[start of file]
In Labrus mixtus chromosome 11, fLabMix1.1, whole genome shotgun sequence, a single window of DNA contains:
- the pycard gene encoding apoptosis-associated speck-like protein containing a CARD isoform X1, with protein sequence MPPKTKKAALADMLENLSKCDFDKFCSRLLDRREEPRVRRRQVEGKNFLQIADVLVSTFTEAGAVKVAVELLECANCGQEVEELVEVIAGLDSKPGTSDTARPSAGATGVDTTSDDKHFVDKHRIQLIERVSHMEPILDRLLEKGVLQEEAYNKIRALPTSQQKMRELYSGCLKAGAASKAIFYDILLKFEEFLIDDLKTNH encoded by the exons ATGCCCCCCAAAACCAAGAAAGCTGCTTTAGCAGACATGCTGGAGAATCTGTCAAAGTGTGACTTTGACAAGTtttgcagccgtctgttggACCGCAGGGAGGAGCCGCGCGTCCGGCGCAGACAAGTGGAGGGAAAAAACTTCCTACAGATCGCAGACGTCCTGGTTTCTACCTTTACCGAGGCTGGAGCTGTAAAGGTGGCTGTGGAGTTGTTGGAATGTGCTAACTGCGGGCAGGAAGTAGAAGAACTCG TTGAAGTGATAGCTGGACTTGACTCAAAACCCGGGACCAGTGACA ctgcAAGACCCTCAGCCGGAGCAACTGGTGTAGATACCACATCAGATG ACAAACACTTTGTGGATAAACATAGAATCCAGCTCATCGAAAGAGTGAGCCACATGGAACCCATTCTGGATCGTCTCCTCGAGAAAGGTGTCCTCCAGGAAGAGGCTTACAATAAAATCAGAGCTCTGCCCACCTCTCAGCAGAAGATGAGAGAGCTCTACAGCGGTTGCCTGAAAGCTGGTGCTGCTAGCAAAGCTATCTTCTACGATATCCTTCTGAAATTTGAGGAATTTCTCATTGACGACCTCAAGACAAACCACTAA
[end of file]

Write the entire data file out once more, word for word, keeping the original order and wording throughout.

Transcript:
In Labrus mixtus chromosome 11, fLabMix1.1, whole genome shotgun sequence, a single window of DNA contains:
- the pycard gene encoding apoptosis-associated speck-like protein containing a CARD isoform X1, with protein sequence MPPKTKKAALADMLENLSKCDFDKFCSRLLDRREEPRVRRRQVEGKNFLQIADVLVSTFTEAGAVKVAVELLECANCGQEVEELVEVIAGLDSKPGTSDTARPSAGATGVDTTSDDKHFVDKHRIQLIERVSHMEPILDRLLEKGVLQEEAYNKIRALPTSQQKMRELYSGCLKAGAASKAIFYDILLKFEEFLIDDLKTNH encoded by the exons ATGCCCCCCAAAACCAAGAAAGCTGCTTTAGCAGACATGCTGGAGAATCTGTCAAAGTGTGACTTTGACAAGTtttgcagccgtctgttggACCGCAGGGAGGAGCCGCGCGTCCGGCGCAGACAAGTGGAGGGAAAAAACTTCCTACAGATCGCAGACGTCCTGGTTTCTACCTTTACCGAGGCTGGAGCTGTAAAGGTGGCTGTGGAGTTGTTGGAATGTGCTAACTGCGGGCAGGAAGTAGAAGAACTCG TTGAAGTGATAGCTGGACTTGACTCAAAACCCGGGACCAGTGACA ctgcAAGACCCTCAGCCGGAGCAACTGGTGTAGATACCACATCAGATG ACAAACACTTTGTGGATAAACATAGAATCCAGCTCATCGAAAGAGTGAGCCACATGGAACCCATTCTGGATCGTCTCCTCGAGAAAGGTGTCCTCCAGGAAGAGGCTTACAATAAAATCAGAGCTCTGCCCACCTCTCAGCAGAAGATGAGAGAGCTCTACAGCGGTTGCCTGAAAGCTGGTGCTGCTAGCAAAGCTATCTTCTACGATATCCTTCTGAAATTTGAGGAATTTCTCATTGACGACCTCAAGACAAACCACTAA